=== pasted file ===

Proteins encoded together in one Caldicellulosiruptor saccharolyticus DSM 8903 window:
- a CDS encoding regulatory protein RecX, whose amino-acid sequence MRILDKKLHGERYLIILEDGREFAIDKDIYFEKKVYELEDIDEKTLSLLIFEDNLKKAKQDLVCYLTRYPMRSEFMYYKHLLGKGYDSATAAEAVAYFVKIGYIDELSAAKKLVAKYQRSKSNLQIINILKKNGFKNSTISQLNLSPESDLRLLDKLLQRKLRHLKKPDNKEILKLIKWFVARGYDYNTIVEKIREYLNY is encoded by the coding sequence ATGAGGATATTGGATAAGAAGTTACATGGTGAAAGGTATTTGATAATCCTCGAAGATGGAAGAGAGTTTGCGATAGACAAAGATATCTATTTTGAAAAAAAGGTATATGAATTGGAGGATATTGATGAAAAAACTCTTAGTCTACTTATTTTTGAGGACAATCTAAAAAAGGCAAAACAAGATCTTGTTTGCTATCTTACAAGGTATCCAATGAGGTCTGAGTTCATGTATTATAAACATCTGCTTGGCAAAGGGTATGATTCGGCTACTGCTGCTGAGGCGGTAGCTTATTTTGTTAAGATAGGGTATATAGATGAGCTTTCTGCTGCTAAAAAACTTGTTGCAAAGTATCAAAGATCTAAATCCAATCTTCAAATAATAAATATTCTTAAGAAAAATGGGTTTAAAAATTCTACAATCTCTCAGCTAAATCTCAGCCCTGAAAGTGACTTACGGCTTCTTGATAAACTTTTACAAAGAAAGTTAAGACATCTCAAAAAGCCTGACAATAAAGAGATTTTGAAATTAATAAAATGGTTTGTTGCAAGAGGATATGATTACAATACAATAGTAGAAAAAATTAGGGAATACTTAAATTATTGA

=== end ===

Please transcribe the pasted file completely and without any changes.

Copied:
Proteins encoded together in one Caldicellulosiruptor saccharolyticus DSM 8903 window:
- a CDS encoding regulatory protein RecX, whose amino-acid sequence MRILDKKLHGERYLIILEDGREFAIDKDIYFEKKVYELEDIDEKTLSLLIFEDNLKKAKQDLVCYLTRYPMRSEFMYYKHLLGKGYDSATAAEAVAYFVKIGYIDELSAAKKLVAKYQRSKSNLQIINILKKNGFKNSTISQLNLSPESDLRLLDKLLQRKLRHLKKPDNKEILKLIKWFVARGYDYNTIVEKIREYLNY is encoded by the coding sequence ATGAGGATATTGGATAAGAAGTTACATGGTGAAAGGTATTTGATAATCCTCGAAGATGGAAGAGAGTTTGCGATAGACAAAGATATCTATTTTGAAAAAAAGGTATATGAATTGGAGGATATTGATGAAAAAACTCTTAGTCTACTTATTTTTGAGGACAATCTAAAAAAGGCAAAACAAGATCTTGTTTGCTATCTTACAAGGTATCCAATGAGGTCTGAGTTCATGTATTATAAACATCTGCTTGGCAAAGGGTATGATTCGGCTACTGCTGCTGAGGCGGTAGCTTATTTTGTTAAGATAGGGTATATAGATGAGCTTTCTGCTGCTAAAAAACTTGTTGCAAAGTATCAAAGATCTAAATCCAATCTTCAAATAATAAATATTCTTAAGAAAAATGGGTTTAAAAATTCTACAATCTCTCAGCTAAATCTCAGCCCTGAAAGTGACTTACGGCTTCTTGATAAACTTTTACAAAGAAAGTTAAGACATCTCAAAAAGCCTGACAATAAAGAGATTTTGAAATTAATAAAATGGTTTGTTGCAAGAGGATATGATTACAATACAATAGTAGAAAAAATTAGGGAATACTTAAATTATTGA